LiterArties vision unites us. Each of us is 'Capturing our Creativity' through many modes and mediums. Change is a feature of every moment and as creative people we strive to 'capture' the essence of a moment, or moments, in our transient lives using our 'creativity' in words, images, music, clay,... any vehicle possible. Not only is this creative process very rewarding, but through it we can share our inner worlds and experiences with others, hopefully to make their life more pleasurable as well.
Mixing it up
Naturally we can explore our creativity through individual mediums, such a writing a book or taking a photograph, but mixing up mediums to convey our inspiration as an integrated whole is a wonderful challenge.
Maeve Bayton - sound, images and words
"Among those in the know, Maeve Bayton is something of a local hero, or, rather, heroine. She has a long and distinguished musical record in Oxford, fronting the city’s first all-girl band, 'The Mistakes', in the ‘70s, while her second band, 'Jane Goes Shopping', were also a regular fixture. She remains a respected blues artist, has lectured on music at Ruskin and written on the subject of women in rock. That experience comes through in her second solo album – a collection of sweet, whimsical folk moulded in the tradition of Joan Baez or Sandy Denny.
Featuring only five tracks, each tune has space to breath, particularly on the title track, which weighs in at eight-and-a-half minutes long. And it is genuinely lovely and uncommercial.
Maeve’s heartfelt, pastoral songs, exploring sadness and loss are soothing, pastoral and, at times almost psychedelic in their simplicity and naivety. The title track even comes with a birdsong soundscape recorded at dawn near Maeve’s Otmoor home. The heartmelting lyrics, meanwhile, were written about her husband’s terminal illness.
The standout track is opener 'Missing You' – with Jane Griffiths’s dreamy Celtic fiddle. But really the record works as a whole. The beauty of the music, Maeve’s clear voice and the sparse instrumentation by Griffiths and guitarist Ian Wycherly lend it huge charm. Here is music to soothe most frayed of souls." (The Oxford Times Review, May 2013)
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"Gazing from my window this morning, I see verdant swathes of green: many species of trees (viridian, olive, sap), then meadows and fields (pea, salmon pink, yellow ochre) gradually turning into the misty blues of hazy far north Oxfordshire. The few distant village houses and church towers are toytown small. Whilst above, the vast dome of sky fades from cobalt to cerulean to pearly chromatic greys. In the wetter months this colourscape is further heightened by a reflected silver and blue from the wide flooded fenland of the RSPB Otmoor Nature Reserve.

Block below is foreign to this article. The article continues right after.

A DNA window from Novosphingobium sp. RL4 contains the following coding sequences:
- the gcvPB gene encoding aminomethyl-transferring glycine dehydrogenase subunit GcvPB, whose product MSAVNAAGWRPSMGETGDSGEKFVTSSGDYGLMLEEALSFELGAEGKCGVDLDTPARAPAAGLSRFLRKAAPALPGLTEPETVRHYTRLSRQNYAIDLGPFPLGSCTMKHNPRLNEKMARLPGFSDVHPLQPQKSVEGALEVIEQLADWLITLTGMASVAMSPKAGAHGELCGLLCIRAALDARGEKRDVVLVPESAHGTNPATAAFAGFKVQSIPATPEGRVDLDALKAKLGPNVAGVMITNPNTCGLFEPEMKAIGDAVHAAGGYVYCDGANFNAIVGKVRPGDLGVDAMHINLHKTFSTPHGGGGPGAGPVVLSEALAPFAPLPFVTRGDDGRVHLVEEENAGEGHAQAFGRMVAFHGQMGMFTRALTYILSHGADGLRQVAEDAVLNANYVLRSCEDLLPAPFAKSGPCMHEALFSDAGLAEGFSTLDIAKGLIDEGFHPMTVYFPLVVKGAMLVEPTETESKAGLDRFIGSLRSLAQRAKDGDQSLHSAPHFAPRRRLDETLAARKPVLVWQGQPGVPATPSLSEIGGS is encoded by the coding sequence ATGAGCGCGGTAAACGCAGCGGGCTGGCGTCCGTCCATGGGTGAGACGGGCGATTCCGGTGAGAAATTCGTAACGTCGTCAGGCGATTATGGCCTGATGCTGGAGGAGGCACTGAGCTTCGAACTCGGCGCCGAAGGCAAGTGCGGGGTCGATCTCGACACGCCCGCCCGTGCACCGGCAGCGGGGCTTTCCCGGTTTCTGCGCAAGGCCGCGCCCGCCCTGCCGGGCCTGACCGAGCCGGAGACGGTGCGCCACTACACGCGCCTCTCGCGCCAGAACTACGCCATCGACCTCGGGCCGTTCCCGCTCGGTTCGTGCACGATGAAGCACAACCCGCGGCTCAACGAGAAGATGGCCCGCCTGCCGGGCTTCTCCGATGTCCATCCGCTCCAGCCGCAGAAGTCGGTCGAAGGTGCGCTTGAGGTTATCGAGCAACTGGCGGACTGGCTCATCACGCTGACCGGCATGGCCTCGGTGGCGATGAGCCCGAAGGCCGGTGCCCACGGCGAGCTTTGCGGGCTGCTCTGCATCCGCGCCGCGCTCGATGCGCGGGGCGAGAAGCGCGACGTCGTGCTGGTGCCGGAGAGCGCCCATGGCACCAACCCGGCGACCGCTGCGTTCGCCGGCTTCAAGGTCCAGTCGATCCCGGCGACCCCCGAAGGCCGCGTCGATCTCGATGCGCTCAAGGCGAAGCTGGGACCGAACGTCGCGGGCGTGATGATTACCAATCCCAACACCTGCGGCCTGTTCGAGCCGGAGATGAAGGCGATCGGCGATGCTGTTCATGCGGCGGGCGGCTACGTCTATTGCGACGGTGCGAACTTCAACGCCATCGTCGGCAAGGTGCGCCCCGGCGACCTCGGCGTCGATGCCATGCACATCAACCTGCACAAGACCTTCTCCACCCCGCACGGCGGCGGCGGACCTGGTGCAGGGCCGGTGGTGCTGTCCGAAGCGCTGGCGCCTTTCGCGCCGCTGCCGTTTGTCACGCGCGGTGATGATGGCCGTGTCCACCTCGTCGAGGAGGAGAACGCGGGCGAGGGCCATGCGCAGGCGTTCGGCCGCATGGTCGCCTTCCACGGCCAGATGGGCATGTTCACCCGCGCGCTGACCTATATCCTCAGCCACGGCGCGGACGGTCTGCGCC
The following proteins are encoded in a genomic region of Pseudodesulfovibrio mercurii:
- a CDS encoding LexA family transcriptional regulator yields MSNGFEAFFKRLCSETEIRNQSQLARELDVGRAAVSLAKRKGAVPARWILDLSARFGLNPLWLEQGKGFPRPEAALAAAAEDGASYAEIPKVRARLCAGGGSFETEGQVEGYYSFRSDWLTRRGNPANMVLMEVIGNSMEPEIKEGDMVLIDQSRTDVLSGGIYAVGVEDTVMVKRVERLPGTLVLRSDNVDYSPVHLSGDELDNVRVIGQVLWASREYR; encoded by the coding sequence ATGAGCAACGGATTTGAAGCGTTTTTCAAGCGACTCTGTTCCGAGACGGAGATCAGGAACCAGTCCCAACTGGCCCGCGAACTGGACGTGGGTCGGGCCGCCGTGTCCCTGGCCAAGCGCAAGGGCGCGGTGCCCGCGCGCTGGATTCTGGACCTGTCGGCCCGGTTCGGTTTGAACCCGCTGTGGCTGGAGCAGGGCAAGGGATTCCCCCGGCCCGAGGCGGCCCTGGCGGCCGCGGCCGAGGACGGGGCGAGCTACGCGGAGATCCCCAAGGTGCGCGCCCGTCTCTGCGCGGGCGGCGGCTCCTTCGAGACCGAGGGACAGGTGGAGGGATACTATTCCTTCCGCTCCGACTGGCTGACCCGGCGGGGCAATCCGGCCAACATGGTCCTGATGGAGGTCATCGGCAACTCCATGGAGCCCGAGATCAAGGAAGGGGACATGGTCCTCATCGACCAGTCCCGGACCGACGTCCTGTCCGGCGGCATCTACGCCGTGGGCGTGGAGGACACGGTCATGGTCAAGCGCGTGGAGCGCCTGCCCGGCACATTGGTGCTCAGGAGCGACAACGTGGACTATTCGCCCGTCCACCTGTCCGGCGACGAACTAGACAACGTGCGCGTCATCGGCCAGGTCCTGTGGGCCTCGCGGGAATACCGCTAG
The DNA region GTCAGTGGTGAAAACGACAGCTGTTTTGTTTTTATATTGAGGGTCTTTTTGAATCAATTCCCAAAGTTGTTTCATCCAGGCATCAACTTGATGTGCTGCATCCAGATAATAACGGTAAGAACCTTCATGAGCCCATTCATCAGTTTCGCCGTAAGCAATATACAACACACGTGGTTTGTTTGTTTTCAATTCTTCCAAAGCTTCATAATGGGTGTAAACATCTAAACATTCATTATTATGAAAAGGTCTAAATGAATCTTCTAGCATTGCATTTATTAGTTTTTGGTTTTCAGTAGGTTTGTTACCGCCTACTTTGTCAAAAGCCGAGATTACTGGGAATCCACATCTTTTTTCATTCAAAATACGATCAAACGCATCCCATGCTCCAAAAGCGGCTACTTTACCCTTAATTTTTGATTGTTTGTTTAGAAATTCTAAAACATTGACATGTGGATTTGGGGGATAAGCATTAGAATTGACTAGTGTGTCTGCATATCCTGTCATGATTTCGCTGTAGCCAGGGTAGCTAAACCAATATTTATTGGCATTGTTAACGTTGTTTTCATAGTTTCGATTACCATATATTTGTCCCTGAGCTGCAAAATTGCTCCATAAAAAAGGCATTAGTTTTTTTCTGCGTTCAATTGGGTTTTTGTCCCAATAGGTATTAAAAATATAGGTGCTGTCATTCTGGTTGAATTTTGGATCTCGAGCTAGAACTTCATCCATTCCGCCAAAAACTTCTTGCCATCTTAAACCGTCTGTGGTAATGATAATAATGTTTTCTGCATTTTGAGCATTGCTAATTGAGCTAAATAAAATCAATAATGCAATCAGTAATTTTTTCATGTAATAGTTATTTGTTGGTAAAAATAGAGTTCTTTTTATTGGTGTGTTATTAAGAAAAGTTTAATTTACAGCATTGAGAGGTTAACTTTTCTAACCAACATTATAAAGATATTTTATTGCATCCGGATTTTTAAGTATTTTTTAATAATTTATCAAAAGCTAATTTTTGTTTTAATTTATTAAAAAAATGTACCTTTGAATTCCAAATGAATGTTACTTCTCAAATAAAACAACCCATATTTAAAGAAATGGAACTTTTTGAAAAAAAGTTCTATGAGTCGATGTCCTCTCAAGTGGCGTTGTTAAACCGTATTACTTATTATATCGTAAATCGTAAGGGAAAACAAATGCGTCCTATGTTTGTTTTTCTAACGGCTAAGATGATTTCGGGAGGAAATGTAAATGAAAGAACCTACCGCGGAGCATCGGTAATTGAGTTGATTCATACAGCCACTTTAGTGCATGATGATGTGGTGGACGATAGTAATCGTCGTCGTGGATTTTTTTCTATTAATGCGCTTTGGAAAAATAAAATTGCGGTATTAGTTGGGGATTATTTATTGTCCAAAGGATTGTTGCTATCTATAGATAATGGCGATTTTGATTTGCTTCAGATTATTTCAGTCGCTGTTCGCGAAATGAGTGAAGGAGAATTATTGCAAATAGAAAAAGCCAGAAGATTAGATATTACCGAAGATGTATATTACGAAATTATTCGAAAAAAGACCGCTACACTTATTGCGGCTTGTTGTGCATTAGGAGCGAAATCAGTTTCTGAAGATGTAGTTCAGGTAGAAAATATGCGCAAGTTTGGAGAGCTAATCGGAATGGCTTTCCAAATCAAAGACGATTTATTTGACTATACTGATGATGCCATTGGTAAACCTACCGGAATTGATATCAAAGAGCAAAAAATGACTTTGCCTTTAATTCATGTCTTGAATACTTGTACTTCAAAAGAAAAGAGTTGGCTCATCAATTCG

Closer to hand, I spy three rooks and a green woodpecker, spiking the grass for ants. A horse, a pony and two pheasant, like me, are at breakfast. Above, two whistling kites slowly circle. At other times I have seen March hares boxing, a row of newly fledged owlets strung along the fence, swallows having their first flying lesson, a fox stalking a rabbit, and deer of course. But today there is sparse activity and also little sound, for it is August and the birds have quietened. Later, dusk will bring bats and a pre-roost gathering of rooks.
Spring is very different. I shall never forget my first May morning here. Living on main roads in cities all my life, yet always yearning for the country, I took the leap in ’97, leaving noisy crowded sociable Iffley Road for pastures new. I was woken by a cacophony of birdsong. There was a clattering of jackdaws on my roof and a clamour of rooks in the trees. A great spotted woodpecker was hammering a trunk and I counted many sparrows, a wren, a robin, blackbirds, a thrush and a blackcap amongst others. The church bell tolled the hour, 4 am, and I thought, “This is paradise”. I walked down into the nearby copse and recorded the woodland song. This magical experience fed directly into two of my songs, 'The 2nd of May' and 'Missing You'. A photo of the blackcap adorns both CD case and disc and the title track has my recording of the dawn chorus (with robin) running though its entire length.
How blessed am I….." (Written for the Writers in Oxford newsletter)
LiterArties, people who embrace, explore and capture their creativity in many ways.